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US Experts Anticipate Future Decline for Russia Among the Great Powers

RESEARCH Public Opinion Survey by Arik Burakovsky, Dina Smeltz, and Brendan Helm
Vladimir Putin and Donald Trump meet at the 2017 G-20 Hamburg Summit
Kremlin

Arik Burakovsky, Dina Smeltz, and Brendan Helm find that while experts anticipate changes in the global balance of power in the next 20 years, with China overtaking the United States, they do not expect Russia to come out stronger.

Introduction

Although President Trump initially hoped for improved relations between the United States and Russia, during his tenure the US government has overtly declared Russia a top threat to US national security. Congress and the administration widened Obama-era sanctions against Russia after alleged Russian interference in the 2016 presidential election. Data from a recent survey of American experts on Russia, conducted by The Fletcher School of Law and Diplomacy at Tufts University and the Chicago Council on Global Affairs paints Russia as a declining power.

The results show that while experts anticipate changes in the global balance of power in the next 20 years, with China overtaking the United States, they do not expect Russia to come out stronger over that time frame. Experts draw attention to Russia’s cracked economic and political foundation in the present and its likely decline over the next two decades due to economic mismanagement and faltering soft power. Now there are the lingering economic effects of the COVID-19 pandemic to add to this list.

Key Findings

  • Experts expect China to surpass the United States within 20 years in terms of influence and economic strength but not with respect to military power.
  • In 20 years, experts expect Russia’s level of influence to fall barely past that of India, which experts currently view as much less influential than Russia.
  • Despite dim prospects for Russia’s economy, experts predict that its economic strength will modestly increase over the next two decades, though it will remain less economically powerful than other great powers.
  • While Russia remains a militarily powerful country today with a sizeable nuclear arsenal, experts see a somewhat diminishing might over the next two decades.

Methodology

The report is based on a survey among selected American experts from the government, top universities, and research institutes. The Chicago Council team identified researchers, academics, and policymakers who attended the 2019 Association for Slavic, East European, and Eurasian Studies (ASEEES) conference and selected those who self-identified as American citizens. The participants in the ASEEES conference represent a broad swath of experts from across the United States who specialize in topics which concern Russia, Eastern Europe, the Caucasus, and Central Asia, as well as US-Russian relations. Of those who responded to the survey, 55 percent were male, and 45 percent were female. In terms of partisan affiliation, there was a much greater proportion of Democrats (66%) than Republicans (4%) or Independents (24%). Just 3 percent reported having served in the US military, while 17 percent reported having served in the US government. Nearly all the respondents currently reside in the United States (94%), and despite the 2019 ASEEES conference being held in San Francisco, California, there is fairly even representation of experts from across the country. The survey was fielded using Qualtrics, an online survey platform. The Chicago Council initially targeted 2,198 experts by email on January 27, 2020. The final reminder email was sent on February 9, 2020, and the fielding of the survey was closed on February 20, 2020.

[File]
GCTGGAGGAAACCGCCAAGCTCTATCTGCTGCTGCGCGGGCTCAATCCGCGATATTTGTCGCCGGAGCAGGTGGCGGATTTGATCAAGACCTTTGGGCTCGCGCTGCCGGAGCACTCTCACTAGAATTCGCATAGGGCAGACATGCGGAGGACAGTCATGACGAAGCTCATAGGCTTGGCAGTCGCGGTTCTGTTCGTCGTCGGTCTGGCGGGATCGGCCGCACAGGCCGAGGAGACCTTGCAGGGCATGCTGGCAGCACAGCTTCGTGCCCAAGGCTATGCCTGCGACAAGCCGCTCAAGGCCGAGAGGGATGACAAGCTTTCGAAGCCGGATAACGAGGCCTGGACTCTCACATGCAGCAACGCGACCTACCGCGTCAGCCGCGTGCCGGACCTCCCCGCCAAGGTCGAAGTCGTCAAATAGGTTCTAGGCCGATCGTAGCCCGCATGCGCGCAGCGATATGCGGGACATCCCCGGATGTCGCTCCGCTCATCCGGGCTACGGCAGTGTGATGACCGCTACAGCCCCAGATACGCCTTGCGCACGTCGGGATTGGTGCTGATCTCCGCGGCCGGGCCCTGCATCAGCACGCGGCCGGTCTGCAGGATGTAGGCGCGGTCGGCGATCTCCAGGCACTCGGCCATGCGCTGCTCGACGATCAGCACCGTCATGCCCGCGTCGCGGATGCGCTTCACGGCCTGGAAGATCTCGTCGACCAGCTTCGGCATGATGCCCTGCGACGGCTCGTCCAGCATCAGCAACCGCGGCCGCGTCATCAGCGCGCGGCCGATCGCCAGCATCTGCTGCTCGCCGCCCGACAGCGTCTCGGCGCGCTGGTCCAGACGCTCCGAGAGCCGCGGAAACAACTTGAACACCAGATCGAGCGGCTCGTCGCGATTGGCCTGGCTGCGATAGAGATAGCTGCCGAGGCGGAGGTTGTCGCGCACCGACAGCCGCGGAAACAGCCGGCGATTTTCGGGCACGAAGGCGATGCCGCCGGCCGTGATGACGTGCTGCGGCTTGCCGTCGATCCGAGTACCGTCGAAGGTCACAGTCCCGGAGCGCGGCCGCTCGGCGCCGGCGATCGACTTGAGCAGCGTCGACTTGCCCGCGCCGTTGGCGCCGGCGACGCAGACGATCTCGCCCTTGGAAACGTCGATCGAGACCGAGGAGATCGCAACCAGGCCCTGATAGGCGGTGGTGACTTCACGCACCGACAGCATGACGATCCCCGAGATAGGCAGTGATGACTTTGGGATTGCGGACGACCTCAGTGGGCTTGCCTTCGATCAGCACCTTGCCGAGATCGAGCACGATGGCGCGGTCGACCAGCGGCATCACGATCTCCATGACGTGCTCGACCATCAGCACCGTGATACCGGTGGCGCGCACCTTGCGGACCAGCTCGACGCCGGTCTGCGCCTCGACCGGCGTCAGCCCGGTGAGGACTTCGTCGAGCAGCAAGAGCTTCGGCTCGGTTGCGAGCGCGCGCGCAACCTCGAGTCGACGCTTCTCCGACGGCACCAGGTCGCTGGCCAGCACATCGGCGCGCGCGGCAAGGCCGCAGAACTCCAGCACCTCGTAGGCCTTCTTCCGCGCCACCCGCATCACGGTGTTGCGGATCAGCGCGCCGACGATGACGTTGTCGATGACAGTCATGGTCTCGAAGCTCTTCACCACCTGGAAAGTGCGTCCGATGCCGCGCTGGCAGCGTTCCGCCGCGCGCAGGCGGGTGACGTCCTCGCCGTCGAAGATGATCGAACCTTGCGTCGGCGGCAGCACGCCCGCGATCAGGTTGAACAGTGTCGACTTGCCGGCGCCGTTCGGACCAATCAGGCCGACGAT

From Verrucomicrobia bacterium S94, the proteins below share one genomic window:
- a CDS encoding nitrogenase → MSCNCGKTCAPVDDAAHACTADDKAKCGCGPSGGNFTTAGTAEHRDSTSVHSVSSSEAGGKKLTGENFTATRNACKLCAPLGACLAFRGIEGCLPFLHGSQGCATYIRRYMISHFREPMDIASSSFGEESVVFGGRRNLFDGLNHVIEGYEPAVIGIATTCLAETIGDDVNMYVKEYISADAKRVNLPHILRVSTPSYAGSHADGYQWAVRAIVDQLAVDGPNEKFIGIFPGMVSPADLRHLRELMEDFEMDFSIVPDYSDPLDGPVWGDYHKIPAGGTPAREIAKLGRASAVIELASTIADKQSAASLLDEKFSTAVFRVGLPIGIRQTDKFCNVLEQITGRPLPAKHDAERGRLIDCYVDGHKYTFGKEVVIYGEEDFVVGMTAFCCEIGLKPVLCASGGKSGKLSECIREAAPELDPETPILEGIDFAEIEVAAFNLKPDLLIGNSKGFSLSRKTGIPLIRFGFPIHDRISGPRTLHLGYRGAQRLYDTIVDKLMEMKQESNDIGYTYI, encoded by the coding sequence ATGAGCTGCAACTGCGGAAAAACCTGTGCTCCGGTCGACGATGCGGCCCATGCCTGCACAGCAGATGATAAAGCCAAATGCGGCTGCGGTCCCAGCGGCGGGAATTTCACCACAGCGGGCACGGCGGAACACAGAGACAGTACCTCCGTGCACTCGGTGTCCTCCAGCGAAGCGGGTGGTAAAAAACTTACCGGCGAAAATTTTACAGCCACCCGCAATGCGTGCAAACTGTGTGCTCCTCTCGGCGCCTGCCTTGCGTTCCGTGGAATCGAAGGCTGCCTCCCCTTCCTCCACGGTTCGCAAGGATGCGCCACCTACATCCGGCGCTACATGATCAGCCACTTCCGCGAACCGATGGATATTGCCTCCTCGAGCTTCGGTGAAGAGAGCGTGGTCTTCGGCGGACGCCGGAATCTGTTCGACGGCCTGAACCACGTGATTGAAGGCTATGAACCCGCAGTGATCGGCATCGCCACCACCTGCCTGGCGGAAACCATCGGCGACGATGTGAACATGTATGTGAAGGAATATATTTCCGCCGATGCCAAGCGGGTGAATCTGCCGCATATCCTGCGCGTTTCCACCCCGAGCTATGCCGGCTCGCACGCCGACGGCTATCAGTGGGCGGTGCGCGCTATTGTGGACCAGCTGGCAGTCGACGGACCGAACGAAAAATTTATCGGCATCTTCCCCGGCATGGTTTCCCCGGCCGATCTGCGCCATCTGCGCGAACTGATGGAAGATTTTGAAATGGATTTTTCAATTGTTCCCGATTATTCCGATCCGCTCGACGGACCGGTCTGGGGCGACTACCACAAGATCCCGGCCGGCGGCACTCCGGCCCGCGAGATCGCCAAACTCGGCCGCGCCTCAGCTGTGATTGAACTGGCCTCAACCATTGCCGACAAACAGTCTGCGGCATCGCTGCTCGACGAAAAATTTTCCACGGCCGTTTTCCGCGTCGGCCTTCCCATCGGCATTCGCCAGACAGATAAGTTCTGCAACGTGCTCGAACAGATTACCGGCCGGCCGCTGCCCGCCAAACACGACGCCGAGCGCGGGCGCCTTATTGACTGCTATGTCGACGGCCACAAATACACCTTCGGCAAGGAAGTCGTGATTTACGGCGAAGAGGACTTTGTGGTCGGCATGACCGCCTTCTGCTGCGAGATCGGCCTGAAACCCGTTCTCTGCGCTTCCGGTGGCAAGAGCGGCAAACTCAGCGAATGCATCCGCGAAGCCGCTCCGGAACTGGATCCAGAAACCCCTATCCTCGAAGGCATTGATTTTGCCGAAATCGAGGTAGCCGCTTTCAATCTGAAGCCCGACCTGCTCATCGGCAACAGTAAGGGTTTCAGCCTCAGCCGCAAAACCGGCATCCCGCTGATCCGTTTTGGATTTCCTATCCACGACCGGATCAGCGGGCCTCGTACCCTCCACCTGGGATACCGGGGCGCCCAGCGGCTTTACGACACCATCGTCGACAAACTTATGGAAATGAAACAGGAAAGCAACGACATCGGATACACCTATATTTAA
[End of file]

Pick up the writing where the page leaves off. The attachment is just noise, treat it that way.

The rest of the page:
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Crown Center Content This content is produced by the Lester Crown Center, which aims to shape debates and inform decisions on important US foreign policy and national security issues.
About the Authors
Arik Burakovsky
Assistant Director of the Fletcher School Russia and Eurasia Program
Arik Burakovsky, Assistant Director of the Fletcher School Russia and Eurasia Program
Senior Fellow, Public Opinion and Foreign Policy
Headshot for Dina Smeltz
Dina Smeltz, a polling expert, has more than 25 years experience designing and fielding international social and political surveys. Prior to joining the Council to lead its annual survey of American attitudes on US foreign policy, she served in the Bureau of Intelligence and Research at the US State Department's Office of Research from 1992 to 2001.
Headshot for Dina Smeltz
Research Assistant
Council expert Brendan Helm
Brendan Helm is a research assistant for the Lester Crown Center on US Foreign Policy and Public Opinion teams at the Council. After earning his undergraduate degree in international relations from the College of William and Mary, he worked at Teaching, Research, and International Policy—a survey project which examined the gap between academia and policymaking.
Council expert Brendan Helm